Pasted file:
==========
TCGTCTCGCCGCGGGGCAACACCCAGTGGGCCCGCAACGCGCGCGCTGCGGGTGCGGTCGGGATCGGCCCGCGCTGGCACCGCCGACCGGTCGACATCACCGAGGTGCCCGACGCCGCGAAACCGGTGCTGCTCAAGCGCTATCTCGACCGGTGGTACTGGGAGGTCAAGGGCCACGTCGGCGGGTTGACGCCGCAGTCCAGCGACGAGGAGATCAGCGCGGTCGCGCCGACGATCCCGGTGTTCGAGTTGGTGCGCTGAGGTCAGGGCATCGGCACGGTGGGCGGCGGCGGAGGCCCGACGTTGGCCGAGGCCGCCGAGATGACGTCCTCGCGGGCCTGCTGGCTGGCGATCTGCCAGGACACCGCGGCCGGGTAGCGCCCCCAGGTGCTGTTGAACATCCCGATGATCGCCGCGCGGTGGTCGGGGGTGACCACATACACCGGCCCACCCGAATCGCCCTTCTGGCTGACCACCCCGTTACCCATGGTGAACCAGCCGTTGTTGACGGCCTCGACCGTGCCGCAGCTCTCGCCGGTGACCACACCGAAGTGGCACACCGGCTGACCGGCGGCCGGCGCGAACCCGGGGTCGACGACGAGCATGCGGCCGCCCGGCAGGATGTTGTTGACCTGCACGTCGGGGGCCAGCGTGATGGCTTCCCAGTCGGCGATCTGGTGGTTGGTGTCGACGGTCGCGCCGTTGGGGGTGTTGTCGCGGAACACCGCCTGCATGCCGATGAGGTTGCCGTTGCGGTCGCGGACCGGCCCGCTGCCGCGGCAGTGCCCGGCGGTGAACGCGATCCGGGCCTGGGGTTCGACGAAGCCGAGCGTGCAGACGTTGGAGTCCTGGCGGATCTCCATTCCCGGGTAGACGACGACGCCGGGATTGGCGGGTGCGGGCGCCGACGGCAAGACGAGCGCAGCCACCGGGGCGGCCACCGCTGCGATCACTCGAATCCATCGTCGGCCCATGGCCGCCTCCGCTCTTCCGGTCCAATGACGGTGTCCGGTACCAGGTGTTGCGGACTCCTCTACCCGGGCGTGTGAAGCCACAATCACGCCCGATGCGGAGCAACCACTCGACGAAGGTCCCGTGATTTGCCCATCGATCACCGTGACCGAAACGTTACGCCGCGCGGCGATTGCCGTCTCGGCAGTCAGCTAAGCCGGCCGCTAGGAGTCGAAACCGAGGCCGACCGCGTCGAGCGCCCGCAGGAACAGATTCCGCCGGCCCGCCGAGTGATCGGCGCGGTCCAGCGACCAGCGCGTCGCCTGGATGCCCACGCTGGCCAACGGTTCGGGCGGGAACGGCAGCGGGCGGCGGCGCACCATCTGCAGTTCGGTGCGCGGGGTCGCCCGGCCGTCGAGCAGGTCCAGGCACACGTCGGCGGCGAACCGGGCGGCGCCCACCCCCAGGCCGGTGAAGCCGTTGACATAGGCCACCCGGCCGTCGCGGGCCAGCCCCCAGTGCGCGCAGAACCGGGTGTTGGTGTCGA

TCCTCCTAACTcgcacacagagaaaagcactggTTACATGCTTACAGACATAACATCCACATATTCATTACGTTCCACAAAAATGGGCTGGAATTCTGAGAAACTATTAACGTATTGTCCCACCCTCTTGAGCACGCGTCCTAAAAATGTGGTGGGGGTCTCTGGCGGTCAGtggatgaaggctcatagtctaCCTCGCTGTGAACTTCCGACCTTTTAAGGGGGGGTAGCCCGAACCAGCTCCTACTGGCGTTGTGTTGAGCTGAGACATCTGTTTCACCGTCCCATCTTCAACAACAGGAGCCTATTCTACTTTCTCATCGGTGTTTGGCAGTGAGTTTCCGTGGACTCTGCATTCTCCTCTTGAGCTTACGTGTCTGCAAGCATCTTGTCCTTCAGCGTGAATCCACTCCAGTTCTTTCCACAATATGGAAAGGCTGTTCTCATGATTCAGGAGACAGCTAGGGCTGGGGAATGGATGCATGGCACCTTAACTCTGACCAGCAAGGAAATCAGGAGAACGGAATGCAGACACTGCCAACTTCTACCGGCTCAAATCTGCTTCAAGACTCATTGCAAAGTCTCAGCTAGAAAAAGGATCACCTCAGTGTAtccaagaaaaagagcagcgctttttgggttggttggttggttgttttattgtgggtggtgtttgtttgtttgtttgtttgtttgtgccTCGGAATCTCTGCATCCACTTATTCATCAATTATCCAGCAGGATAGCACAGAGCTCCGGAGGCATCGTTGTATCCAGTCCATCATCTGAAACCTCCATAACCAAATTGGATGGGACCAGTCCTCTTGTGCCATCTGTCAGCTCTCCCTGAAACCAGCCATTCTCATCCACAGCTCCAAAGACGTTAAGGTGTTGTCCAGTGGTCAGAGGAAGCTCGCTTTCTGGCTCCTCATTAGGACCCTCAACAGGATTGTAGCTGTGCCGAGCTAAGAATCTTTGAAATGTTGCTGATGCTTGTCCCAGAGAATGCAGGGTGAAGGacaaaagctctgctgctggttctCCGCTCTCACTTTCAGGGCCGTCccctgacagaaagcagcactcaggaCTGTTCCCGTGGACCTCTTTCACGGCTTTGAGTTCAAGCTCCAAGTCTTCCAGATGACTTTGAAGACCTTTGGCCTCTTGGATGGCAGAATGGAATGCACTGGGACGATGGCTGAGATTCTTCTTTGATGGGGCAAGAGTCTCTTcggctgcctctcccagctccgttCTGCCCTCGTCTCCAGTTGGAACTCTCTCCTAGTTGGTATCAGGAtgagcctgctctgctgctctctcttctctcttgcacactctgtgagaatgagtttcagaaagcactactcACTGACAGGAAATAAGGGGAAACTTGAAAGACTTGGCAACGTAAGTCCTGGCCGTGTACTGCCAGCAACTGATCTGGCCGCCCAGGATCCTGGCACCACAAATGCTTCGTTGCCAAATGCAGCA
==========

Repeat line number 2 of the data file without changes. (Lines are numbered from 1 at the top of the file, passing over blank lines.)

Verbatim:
TCCTCCTAACTcgcacacagagaaaagcactggTTACATGCTTACAGACATAACATCCACATATTCATTACGTTCCACAAAAATGGGCTGGAATTCTGAGAAACTATTAACGTATTGTCCCACCCTCTTGAGCACGCGTCCTAAAAATGTGGTGGGGGTCTCTGGCGGTCAGtggatgaaggctcatagtctaCCTCGCTGTGAACTTCCGACCTTTTAAGGGGGGGTAGCCCGAACCAGCTCCTACTGGCGTTGTGTTGAGCTGAGACATCTGTTTCACCGTCCCATCTTCAACAACAGGAGCCTATTCTACTTTCTCATCGGTGTTTGGCAGTGAGTTTCCGTGGACTCTGCATTCTCCTCTTGAGCTTACGTGTCTGCAAGCATCTTGTCCTTCAGCGTGAATCCACTCCAGTTCTTTCCACAATATGGAAAGGCTGTTCTCATGATTCAGGAGACAGCTAGGGCTGGGGAATGGATGCATGGCACCTTAACTCTGACCAGCAAGGAAATCAGGAGAACGGAATGCAGACACTGCCAACTTCTACCGGCTCAAATCTGCTTCAAGACTCATTGCAAAGTCTCAGCTAGAAAAAGGATCACCTCAGTGTAtccaagaaaaagagcagcgctttttgggttggttggttggttgttttattgtgggtggtgtttgtttgtttgtttgtttgtttgtgccTCGGAATCTCTGCATCCACTTATTCATCAATTATCCAGCAGGATAGCACAGAGCTCCGGAGGCATCGTTGTATCCAGTCCATCATCTGAAACCTCCATAACCAAATTGGATGGGACCAGTCCTCTTGTGCCATCTGTCAGCTCTCCCTGAAACCAGCCATTCTCATCCACAGCTCCAAAGACGTTAAGGTGTTGTCCAGTGGTCAGAGGAAGCTCGCTTTCTGGCTCCTCATTAGGACCCTCAACAGGATTGTAGCTGTGCCGAGCTAAGAATCTTTGAAATGTTGCTGATGCTTGTCCCAGAGAATGCAGGGTGAAGGacaaaagctctgctgctggttctCCGCTCTCACTTTCAGGGCCGTCccctgacagaaagcagcactcaggaCTGTTCCCGTGGACCTCTTTCACGGCTTTGAGTTCAAGCTCCAAGTCTTCCAGATGACTTTGAAGACCTTTGGCCTCTTGGATGGCAGAATGGAATGCACTGGGACGATGGCTGAGATTCTTCTTTGATGGGGCAAGAGTCTCTTcggctgcctctcccagctccgttCTGCCCTCGTCTCCAGTTGGAACTCTCTCCTAGTTGGTATCAGGAtgagcctgctctgctgctctctcttctctcttgcacactctgtgagaatgagtttcagaaagcactactcACTGACAGGAAATAAGGGGAAACTTGAAAGACTTGGCAACGTAAGTCCTGGCCGTGTACTGCCAGCAACTGATCTGGCCGCCCAGGATCCTGGCACCACAAATGCTTCGTTGCCAAATGCAGCA